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Despite recent advances in the treatment of men with prostate cancer, radiation therapy remains a staple in multiple settings of this malignancy, said Holger L. Gieschen, MD.

Patients ranging from low- to high-risk disease can be treated with radiation; however, prostatectomy is a competing modality. While high-risk patients are often treated with surgery, they can also benefit from radiation therapy, noted Gieschen, an assistant professor at the University of Tennessee Health Science Center and a radiation oncologist at West Cancer Center.

“There is a lot of confusion about what we actually do in terms of treatment modalities,” he said. “A lot of patients who are candidates for one modality are candidates for others.”

In an interview during the 2018 OncLive® State of the Science Summit™ on Genitourinary Cancers, Gieschen discussed the role of radiation therapy in prostate cancer and ongoing efforts to further refine this strategy.

OncLive: How do you determine patient selection for radiation therapy?
Gieschen: There are a number of patients who are appropriate for radiation oncology. We actually treat patients from the low-risk to the very high-risk groups. Of course, in prostate cancer, there are competing modalities, such as surgery. Besides definitive treatment of prostate cancer, we also use radiation for palliative approaches in metastatic disease. We use it in the salvage setting when patients have rising prostate specific antigen (PSA) levels after surgery.

What are the differences in administering radiation therapy in the definitive setting versus the palliative setting?
In the palliative setting, it is usually a short course of dosing that is driven toward reducing pain and improving the quality of life. In the curative setting, the courses are longer, and the aim is obviously to cure the cancer and for the patient to be free of disease afterwards. Sometimes, radiation can be combined with other modalities.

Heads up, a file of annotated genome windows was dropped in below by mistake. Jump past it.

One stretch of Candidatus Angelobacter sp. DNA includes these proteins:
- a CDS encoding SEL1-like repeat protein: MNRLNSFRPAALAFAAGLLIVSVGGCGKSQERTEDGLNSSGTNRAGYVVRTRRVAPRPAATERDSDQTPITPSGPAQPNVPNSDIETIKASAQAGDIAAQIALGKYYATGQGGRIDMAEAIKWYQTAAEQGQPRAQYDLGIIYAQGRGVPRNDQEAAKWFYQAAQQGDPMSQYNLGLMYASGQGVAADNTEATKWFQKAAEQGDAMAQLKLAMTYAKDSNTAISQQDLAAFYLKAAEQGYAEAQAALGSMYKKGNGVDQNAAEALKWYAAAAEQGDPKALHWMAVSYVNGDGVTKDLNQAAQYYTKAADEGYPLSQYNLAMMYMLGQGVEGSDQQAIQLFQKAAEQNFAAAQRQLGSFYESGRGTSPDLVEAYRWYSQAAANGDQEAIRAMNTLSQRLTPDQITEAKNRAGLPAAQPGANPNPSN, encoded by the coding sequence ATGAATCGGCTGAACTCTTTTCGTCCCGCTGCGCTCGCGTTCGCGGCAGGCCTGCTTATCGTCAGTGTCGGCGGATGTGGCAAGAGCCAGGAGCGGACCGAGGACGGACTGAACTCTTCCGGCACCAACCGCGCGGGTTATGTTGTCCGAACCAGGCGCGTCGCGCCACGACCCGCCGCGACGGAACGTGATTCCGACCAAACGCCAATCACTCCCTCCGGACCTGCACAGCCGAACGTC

What are the standard approaches?
There are many approaches now. We have the standard external beam treatment that used to be over a longer period of time, like 8.5 weeks. Nowadays, we have shorter courses that give treatment over a duration of 5.5 weeks or even shorter. Choosing the appropriate method is based on the individual patient and the state of their disease. Patients also have preferences and expectations we have to take into account. There are many different ways to treat prostate cancer and patients are becoming very aware of this.

In prostate cancer specifically, we see radiation combined a lot with androgen deprivation therapy (ADT). This is a means of lowering the testosterone to improve outcome, and this is done mainly in the intermediate- and poor-risk populations. The low-risk population does not need the addition of ADT. Typically, high-risk patients should receive ADT—at least, that is what the data show. Unless the patient absolutely does not want the treatment or has some kind of contraindication, that would be the standard approach.

What are the toxicities associated with radiation?
We see a lot of urinary toxicities, both acute and long-term ones. The proximity of the rectum to the prostate causes rectal toxicities, such as bleeding and radiation proctitis. We have a number of ways to minimize these now. We use hydrogel that is placed between the rectum and prostate in order to increase the distance between the 2 areas. If [these toxicities do] happen, then it depends how severe it is. Usually a conservative approach is preferable [in the management of these adverse events].

Not all of these toxicities are reversible. For example, impotence is something that can happen. Patients experience a decline over time and then it becomes irreversible. They can be treated with different options, and we counsel the patient on these options.

What are the biggest remaining challenges with radiation in prostate cancer?
The biggest challenge is access for the patients who have longer treatment courses. Patients have to travel to the facility, and a lot of times they are on the road longer than they are receiving the treatment. We are looking forward to improving travel time by offering shorter treatment courses. We will continue to develop more of these shorter treatments.

More patients with low-risk disease are also opting for active surveillance. We need to do a better job of identifying the patients who are considered low-risk and may do fine from surveillance and no immediate treatment. Of course, we also need to optimize the high-risk patients. PSA levels are not the only indicator of risk, and we are developing new tests to sort through these patients.